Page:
Unidad de Gestión Clínica Área del Corazón, Instituto de Investigación Biomédica de Málaga (IBIMA), Hospital Universitario Virgen de la Victoria, Universidad de Málaga (UMA), Centro de Investigación Biomédica en Red de Enfermedades Cardiovasculares (CIBERCV), Málaga, Spain.

Background: the coronavirus disease 2019 (COVID-19) is characterized by poor outcomes and mortality, particularly in older patients.

Methods: post hoc analysis of the international, multicentre, 'real-world' HOPE COVID-19 registry. All patients aged ≥65 years hospitalised for COVID-19 were selected. Epidemiological, clinical, analytical and outcome data were obtained. A comparative study between two age subgroups, 65-74 and ≥75 years, was performed. The primary endpoint was all cause in-hospital mortality.

Results: about, 1,520 patients aged ≥65 years (60.3% male, median age of 76 [IQR 71-83] years) were included. Comorbidities such as hypertension (69.2%), dyslipidaemia (48.6%), cardiovascular diseases (any chronic heart disease in 38.4% and cerebrovascular disease in 12.5%), and chronic lung disease (25.3%) were prevalent, and 49.6% were on ACEI/ARBs. Patients aged 75 years and older suffered more in-hospital complications (respiratory failure, heart failure, renal failure, sepsis) and a significantly higher mortality (18.4 vs. 48.2%, P < 0.001), but fewer admissions to intensive care units (11.2 vs. 4.8%). In the overall cohort, multivariable analysis demonstrated age ≥75 (OR 3.54), chronic kidney disease (OR 3.36), dementia (OR 8.06), peripheral oxygen saturation at admission <92% (OR 5.85), severe lymphopenia (<500/mm3) (OR 3.36) and qSOFA (Quick Sequential Organ Failure Assessment Score) >1 (OR 8.31) to be independent predictors of mortality.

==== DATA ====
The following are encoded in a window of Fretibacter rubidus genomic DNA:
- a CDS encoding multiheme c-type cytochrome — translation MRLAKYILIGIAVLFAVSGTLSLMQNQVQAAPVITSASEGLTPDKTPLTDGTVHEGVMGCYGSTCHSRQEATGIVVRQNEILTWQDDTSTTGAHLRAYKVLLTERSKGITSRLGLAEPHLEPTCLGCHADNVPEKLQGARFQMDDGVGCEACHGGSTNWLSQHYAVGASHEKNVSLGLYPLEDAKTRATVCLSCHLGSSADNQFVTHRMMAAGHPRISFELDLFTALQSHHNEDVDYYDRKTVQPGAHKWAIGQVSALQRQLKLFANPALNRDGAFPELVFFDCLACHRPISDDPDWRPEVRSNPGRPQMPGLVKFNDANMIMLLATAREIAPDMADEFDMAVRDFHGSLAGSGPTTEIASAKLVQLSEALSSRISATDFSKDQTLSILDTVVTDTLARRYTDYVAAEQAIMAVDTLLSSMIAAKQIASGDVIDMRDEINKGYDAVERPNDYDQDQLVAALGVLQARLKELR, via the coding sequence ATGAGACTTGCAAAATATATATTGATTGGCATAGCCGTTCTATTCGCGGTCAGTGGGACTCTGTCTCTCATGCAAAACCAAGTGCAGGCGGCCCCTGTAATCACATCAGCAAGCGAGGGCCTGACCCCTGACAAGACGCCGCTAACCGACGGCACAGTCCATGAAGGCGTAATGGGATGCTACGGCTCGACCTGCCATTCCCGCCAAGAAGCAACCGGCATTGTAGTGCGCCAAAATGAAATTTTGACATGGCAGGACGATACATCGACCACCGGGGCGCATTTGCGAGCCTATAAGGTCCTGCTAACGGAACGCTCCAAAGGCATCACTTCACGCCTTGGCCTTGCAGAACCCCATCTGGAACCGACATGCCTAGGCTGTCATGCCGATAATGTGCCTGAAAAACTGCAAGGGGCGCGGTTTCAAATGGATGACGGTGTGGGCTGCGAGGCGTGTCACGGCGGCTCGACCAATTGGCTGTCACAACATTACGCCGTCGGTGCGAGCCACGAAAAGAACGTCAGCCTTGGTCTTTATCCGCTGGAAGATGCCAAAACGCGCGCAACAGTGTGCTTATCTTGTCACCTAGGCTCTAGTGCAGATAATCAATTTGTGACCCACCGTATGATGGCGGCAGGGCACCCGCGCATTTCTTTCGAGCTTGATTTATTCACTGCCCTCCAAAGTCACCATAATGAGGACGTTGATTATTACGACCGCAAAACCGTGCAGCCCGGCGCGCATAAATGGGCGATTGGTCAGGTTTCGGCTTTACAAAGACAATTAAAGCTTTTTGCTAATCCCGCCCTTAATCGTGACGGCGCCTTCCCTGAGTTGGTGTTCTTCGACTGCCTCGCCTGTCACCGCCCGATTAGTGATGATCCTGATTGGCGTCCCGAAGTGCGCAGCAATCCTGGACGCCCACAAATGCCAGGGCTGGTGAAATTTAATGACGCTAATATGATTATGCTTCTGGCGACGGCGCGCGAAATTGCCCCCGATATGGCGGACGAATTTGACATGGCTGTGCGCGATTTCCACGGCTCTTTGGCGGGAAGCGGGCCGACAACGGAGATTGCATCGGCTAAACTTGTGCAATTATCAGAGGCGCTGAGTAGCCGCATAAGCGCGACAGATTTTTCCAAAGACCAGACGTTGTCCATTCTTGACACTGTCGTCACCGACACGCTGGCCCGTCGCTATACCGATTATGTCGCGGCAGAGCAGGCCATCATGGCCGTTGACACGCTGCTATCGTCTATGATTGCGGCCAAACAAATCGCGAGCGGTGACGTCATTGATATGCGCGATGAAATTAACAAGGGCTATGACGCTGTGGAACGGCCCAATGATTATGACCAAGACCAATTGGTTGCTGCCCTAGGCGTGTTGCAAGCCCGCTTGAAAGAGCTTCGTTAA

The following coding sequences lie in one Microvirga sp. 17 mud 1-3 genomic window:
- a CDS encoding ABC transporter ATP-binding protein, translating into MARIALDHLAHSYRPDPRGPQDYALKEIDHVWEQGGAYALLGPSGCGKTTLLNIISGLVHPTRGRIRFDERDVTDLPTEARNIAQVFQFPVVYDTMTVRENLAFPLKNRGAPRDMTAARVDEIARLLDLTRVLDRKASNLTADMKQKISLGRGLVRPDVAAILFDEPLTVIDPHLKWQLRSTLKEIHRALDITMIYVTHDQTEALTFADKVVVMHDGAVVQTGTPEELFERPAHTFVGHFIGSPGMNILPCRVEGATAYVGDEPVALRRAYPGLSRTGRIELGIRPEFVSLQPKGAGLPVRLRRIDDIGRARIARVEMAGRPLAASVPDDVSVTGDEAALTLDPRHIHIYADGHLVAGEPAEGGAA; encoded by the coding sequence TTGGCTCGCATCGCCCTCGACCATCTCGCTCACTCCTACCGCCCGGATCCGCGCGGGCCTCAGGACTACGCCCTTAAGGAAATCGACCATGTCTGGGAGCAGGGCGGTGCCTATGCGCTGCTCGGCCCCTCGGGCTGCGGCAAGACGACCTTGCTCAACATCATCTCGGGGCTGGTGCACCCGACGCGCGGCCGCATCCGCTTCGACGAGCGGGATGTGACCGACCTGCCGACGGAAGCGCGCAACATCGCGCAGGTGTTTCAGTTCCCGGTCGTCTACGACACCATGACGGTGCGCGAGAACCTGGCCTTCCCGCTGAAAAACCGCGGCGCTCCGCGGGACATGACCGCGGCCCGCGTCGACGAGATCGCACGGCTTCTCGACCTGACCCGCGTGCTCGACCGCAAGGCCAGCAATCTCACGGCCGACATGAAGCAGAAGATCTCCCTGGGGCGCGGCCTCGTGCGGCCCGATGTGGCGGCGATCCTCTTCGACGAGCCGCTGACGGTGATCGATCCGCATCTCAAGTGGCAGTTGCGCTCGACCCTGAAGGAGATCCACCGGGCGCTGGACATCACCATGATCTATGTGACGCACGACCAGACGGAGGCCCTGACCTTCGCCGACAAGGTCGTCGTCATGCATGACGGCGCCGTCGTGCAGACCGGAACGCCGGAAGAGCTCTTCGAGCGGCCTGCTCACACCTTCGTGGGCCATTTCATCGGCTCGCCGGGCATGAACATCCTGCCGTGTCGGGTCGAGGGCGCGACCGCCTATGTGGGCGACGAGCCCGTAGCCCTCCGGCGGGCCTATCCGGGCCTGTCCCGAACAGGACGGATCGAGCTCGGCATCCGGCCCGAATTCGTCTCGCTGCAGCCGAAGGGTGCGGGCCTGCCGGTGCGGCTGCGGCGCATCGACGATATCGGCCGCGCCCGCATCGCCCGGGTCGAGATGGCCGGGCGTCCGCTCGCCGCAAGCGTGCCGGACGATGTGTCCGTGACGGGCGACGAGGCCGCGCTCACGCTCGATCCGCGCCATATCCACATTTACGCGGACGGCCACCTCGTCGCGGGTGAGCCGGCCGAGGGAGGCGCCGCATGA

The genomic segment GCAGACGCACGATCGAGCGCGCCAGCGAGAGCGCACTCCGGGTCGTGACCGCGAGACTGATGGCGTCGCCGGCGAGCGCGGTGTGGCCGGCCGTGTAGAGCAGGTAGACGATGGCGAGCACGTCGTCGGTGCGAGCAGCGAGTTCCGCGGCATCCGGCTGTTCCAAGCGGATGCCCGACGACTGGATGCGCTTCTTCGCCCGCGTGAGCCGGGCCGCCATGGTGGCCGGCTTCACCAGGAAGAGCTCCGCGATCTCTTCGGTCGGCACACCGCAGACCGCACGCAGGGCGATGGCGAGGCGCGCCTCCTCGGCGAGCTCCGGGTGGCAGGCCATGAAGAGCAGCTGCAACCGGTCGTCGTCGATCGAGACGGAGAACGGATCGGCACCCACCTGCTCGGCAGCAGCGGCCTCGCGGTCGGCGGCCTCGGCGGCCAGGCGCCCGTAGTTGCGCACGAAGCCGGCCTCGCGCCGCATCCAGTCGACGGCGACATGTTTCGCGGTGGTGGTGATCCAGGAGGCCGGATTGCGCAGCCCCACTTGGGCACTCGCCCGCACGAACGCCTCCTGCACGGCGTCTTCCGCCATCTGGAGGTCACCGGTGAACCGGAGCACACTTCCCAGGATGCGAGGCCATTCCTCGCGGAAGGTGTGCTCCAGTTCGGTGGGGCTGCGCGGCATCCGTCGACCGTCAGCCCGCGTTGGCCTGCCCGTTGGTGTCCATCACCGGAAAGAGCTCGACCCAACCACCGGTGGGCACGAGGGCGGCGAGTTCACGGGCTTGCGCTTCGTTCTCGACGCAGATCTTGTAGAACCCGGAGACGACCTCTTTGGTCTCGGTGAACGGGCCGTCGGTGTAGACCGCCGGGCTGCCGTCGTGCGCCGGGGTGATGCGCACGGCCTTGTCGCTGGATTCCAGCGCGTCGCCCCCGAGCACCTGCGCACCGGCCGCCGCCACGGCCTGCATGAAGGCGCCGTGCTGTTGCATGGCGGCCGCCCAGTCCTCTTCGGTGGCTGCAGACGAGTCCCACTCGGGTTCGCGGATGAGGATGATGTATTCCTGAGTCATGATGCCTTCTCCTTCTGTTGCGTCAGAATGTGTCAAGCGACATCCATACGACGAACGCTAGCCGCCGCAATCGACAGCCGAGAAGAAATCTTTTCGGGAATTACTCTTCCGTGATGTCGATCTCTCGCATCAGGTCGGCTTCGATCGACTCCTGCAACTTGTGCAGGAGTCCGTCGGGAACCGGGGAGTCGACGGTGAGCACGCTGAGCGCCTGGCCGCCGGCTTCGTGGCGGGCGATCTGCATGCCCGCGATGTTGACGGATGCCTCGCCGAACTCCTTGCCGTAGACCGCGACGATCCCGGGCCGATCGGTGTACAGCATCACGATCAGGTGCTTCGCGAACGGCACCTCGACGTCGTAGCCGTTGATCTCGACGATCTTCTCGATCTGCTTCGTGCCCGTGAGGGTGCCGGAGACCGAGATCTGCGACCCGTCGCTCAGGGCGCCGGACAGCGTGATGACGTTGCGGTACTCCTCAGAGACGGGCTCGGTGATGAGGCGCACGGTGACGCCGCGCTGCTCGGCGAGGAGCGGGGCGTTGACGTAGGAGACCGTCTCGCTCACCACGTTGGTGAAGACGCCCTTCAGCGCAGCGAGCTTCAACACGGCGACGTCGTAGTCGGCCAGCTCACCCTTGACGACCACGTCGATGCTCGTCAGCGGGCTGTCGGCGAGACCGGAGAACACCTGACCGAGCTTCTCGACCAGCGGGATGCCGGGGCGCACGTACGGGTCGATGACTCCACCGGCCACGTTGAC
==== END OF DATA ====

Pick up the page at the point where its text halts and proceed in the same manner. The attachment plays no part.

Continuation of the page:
Conclusion: patients aged ≥65 years hospitalised for COVID-19 had high rates of in-hospital complications and mortality, especially among patients 75 years or older. Age ≥75 years, dementia, peripheral oxygen saturation <92%, severe lymphopenia and qSOFA scale >1 were independent predictors of mortality in this population.
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http://dx.doi.org/10.1093/ageing/afaa258DOI Listing
http://www.ncbi.nlm.nih.gov/pmc/articles/PMC7717146PMC
February 2021

Mortality risk assessment in Spain and Italy, insights of the HOPE COVID-19 registry.